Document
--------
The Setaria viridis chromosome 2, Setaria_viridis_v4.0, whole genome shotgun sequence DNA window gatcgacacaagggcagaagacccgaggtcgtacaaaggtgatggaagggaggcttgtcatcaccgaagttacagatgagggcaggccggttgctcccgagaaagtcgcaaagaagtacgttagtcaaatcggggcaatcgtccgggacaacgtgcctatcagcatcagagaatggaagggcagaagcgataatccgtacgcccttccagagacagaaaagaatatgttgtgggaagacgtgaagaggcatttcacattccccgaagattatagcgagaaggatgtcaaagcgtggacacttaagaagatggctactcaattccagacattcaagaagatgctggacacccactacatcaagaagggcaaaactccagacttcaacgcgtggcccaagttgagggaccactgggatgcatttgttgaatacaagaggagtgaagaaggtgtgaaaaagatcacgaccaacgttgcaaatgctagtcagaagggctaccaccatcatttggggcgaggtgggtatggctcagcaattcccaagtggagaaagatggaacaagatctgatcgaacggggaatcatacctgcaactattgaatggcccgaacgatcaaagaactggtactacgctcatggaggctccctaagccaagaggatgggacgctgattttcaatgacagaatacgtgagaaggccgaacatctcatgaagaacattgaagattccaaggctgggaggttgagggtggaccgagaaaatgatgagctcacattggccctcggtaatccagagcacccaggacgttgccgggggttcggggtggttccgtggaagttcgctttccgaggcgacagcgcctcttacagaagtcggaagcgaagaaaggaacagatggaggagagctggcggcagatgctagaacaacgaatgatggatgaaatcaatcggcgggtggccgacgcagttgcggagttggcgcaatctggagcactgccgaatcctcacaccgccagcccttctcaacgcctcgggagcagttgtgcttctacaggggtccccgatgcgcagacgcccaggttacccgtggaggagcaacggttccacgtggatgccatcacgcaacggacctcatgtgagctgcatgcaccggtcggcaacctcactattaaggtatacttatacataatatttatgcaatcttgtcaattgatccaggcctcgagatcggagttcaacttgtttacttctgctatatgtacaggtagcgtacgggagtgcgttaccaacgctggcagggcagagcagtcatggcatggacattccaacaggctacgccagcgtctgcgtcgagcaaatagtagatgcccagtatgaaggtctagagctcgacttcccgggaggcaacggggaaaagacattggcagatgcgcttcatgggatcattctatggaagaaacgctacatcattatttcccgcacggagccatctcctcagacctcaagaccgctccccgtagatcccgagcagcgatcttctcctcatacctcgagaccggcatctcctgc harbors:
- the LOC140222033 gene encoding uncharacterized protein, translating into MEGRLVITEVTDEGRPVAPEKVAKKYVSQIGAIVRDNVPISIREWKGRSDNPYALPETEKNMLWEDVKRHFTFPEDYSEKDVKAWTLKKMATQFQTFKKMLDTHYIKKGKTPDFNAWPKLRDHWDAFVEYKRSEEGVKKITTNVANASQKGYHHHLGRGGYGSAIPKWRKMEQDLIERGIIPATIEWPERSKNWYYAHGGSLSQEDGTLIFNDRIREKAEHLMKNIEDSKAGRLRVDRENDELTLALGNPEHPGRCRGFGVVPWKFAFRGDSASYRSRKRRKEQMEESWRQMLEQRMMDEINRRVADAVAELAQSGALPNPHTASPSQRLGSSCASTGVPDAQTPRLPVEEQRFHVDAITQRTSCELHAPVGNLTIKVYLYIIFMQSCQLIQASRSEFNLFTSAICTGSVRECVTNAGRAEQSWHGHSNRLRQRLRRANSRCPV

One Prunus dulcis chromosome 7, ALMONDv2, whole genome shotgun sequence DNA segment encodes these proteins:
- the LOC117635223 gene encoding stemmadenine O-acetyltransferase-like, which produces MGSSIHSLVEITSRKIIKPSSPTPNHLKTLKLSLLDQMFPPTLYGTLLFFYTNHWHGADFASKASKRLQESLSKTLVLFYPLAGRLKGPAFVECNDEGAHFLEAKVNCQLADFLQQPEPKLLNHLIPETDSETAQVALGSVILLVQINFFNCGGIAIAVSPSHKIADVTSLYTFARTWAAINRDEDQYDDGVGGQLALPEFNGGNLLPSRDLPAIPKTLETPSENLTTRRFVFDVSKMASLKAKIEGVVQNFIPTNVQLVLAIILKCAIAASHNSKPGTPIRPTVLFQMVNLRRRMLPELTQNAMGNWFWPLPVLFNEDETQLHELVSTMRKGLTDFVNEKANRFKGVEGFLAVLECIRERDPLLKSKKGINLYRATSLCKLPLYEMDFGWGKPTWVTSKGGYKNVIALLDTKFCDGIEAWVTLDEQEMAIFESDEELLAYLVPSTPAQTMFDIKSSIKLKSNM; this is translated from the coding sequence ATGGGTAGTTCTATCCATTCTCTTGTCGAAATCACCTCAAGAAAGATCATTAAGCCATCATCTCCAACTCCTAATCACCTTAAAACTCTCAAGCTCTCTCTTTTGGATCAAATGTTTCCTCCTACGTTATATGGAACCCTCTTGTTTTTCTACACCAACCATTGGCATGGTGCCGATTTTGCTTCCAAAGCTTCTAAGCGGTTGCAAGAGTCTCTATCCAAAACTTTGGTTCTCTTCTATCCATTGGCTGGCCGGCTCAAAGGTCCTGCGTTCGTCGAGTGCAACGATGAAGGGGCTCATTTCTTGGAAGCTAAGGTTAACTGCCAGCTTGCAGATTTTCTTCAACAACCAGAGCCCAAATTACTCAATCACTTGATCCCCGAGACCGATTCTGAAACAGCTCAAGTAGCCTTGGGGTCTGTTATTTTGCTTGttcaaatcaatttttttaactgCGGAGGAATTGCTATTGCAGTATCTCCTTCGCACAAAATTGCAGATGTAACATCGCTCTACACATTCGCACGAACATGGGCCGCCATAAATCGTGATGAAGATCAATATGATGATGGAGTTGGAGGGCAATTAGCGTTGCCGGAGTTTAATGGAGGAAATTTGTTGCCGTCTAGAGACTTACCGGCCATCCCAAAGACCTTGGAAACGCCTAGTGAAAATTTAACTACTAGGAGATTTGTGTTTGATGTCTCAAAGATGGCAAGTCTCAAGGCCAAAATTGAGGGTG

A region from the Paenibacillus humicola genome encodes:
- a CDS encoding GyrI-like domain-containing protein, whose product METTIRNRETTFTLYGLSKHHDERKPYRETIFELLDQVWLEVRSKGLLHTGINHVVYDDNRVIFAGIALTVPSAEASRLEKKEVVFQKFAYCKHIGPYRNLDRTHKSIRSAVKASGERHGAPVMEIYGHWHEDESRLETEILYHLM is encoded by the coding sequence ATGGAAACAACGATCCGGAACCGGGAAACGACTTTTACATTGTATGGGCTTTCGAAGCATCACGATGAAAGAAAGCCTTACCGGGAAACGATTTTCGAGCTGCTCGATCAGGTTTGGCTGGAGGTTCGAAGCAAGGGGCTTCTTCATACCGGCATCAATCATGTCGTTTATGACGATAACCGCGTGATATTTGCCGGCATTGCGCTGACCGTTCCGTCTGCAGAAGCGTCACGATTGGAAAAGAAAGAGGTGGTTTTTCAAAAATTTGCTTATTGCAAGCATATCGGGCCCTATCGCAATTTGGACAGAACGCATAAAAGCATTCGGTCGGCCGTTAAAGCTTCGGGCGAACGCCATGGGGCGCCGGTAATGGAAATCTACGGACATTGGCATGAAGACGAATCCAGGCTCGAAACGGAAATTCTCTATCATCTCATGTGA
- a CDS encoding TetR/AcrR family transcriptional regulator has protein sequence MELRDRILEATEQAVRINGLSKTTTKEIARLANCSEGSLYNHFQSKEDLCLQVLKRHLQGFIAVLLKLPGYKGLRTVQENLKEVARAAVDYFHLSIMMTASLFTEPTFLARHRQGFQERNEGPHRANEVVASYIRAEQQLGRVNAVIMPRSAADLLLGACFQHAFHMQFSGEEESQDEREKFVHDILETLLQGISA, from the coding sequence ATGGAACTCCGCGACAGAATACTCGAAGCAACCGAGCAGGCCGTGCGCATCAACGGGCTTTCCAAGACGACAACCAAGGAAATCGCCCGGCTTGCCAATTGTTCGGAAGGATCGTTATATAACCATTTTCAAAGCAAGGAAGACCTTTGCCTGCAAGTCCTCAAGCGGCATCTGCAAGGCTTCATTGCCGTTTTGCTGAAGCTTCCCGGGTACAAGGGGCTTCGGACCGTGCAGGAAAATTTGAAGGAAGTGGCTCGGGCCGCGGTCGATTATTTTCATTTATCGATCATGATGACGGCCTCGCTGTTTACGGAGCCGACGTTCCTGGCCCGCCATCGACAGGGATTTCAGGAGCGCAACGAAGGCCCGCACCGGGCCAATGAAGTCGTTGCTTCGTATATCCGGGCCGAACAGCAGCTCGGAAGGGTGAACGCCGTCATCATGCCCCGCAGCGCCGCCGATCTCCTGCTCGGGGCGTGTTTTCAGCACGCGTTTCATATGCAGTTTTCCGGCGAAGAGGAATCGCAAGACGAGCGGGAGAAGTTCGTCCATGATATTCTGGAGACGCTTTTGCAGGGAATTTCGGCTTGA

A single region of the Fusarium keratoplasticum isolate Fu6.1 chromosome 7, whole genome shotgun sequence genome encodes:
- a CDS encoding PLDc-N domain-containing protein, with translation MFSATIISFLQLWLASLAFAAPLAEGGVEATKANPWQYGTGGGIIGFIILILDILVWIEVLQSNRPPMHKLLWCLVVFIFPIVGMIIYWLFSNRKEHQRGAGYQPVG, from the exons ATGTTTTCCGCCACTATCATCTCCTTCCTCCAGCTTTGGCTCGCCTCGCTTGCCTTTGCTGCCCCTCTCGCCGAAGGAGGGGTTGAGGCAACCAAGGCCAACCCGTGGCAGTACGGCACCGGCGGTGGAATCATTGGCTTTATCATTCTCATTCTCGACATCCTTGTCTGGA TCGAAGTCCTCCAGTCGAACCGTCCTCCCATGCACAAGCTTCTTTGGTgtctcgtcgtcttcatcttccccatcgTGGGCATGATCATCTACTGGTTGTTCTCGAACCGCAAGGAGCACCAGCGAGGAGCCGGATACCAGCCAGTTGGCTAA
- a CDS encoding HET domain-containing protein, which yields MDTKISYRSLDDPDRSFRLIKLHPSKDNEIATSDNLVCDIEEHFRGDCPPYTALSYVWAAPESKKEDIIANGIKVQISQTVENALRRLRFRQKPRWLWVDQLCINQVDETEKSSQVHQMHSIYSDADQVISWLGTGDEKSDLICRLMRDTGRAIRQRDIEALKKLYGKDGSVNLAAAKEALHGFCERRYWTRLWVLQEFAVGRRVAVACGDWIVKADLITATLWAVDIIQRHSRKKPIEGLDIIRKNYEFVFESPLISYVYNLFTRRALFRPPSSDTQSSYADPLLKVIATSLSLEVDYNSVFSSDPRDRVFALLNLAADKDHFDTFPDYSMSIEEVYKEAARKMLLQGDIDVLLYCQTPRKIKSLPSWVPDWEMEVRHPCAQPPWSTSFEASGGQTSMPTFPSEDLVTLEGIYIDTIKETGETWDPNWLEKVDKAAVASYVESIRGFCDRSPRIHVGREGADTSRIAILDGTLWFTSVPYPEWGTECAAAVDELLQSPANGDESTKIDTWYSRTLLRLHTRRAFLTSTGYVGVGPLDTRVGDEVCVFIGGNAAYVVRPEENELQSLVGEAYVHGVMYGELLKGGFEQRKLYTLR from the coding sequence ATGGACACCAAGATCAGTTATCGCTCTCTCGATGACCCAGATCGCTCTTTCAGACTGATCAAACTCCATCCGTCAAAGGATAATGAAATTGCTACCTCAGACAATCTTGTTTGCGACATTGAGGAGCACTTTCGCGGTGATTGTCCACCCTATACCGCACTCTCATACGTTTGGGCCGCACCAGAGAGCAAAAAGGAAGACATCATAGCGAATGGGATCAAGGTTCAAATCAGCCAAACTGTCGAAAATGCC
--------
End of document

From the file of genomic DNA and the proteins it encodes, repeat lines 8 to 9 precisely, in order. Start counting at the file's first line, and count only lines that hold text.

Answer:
A single region of the Fusarium keratoplasticum isolate Fu6.1 chromosome 7, whole genome shotgun sequence genome encodes:
- a CDS encoding PLDc-N domain-containing protein, with translation MFSATIISFLQLWLASLAFAAPLAEGGVEATKANPWQYGTGGGIIGFIILILDILVWIEVLQSNRPPMHKLLWCLVVFIFPIVGMIIYWLFSNRKEHQRGAGYQPVG, from the exons ATGTTTTCCGCCACTATCATCTCCTTCCTCCAGCTTTGGCTCGCCTCGCTTGCCTTTGCTGCCCCTCTCGCCGAAGGAGGGGTTGAGGCAACCAAGGCCAACCCGTGGCAGTACGGCACCGGCGGTGGAATCATTGGCTTTATCATTCTCATTCTCGACATCCTTGTCTGGA TCGAAGTCCTCCAGTCGAACCGTCCTCCCATGCACAAGCTTCTTTGGTgtctcgtcgtcttcatcttccccatcgTGGGCATGATCATCTACTGGTTGTTCTCGAACCGCAAGGAGCACCAGCGAGGAGCCGGATACCAGCCAGTTGGCTAA